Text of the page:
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“Millions risk being worse off” say Scottish welfare campaigners as reform bill published

17 Feb 2011

Leading members of the Scottish Campaign on Welfare Reform (SCoWR) today responded with concern to the UK Government’s welfare reform bill.

John Dickie, head of the Child Poverty Action Group (CPAG) in Scotland, and a leading member of SCoWR said;

“It is right to want to simplify welfare and help people into work but lack of Treasury funding means this bill risks making millions of households in Scotland and across the UK even worse off as a result of higher benefit withdrawal rates and reduced childcare support.

Promises to protect potential losers through transitional arrangements will mean little when benefits and tax credits have already been so drastically cut. Coming on the back of rising inflation and with nothing to increase benefit levels that still leave people with only £65 a week to live on it is hard to see how it will deliver on the promise to combat poverty and make work pay.

It is time the government concentrated on addressing the low pay, lack of decent jobs, woefully inadequate benefit levels and childcare barriers that really trap people in poverty.”

Maggie Kelly of the Poverty Alliance added;

“The proposal to abolish DLA takes place against a backdrop of the UK Government’s intention to cut expenditure on disability benefits by over £1 billion. A cut of such magnitude would have a devastating impact, with hundreds of thousands of disabled people likely to lose entitlements, plunging many more below the poverty line and making the lives of those already struggling to make ends meet, increasingly difficult.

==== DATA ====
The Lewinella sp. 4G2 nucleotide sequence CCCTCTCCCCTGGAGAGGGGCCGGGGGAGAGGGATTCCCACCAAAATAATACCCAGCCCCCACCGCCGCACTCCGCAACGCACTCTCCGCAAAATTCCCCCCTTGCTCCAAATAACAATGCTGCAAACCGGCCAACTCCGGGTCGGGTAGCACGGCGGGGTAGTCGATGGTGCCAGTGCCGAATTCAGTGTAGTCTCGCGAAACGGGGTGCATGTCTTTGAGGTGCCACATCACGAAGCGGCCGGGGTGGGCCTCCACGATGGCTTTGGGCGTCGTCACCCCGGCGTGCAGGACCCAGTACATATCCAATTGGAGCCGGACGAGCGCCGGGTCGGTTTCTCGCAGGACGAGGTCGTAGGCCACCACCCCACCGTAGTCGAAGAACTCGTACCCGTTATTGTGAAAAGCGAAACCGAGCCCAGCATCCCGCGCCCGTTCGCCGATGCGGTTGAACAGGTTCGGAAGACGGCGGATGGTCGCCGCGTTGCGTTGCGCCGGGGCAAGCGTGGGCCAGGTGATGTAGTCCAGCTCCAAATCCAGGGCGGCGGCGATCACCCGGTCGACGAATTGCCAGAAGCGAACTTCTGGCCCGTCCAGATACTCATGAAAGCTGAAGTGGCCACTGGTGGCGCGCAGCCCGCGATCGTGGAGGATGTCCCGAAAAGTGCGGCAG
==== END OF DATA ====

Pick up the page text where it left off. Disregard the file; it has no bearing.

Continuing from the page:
Yet despite the far reaching impact of these proposals, they have been announced without proper consultation. The UK Government consultation on DLA, due to close earlier in the week has extended to Friday 18th, leaving the Governments claims to be a listening Government exposed as a complete sham.”

Matt Lancashire of Citizens of Scotland, another lead member of SCoWR, said:

“To introduce the new Personal Independence Payment (PIP) whilst the consultation is still ongoing is showing that government has not listened to many vulnerable Scottish people and the organisations who represent them”

“These reforms have the potential to affect over 340,000 vulnerable Scottish people who claim DLA. By not listening to these people and the organisations that represent them, the government is at risk of creating more poverty for people who suffer from a disability”

ENDS

For further comment contact:

John Dickie, Head of CPAG in Scotland, on 0141 552 3656 or 07795 340 618
Maggie Kelly, Policy Officer, Poverty Alliance on 0141 353 0440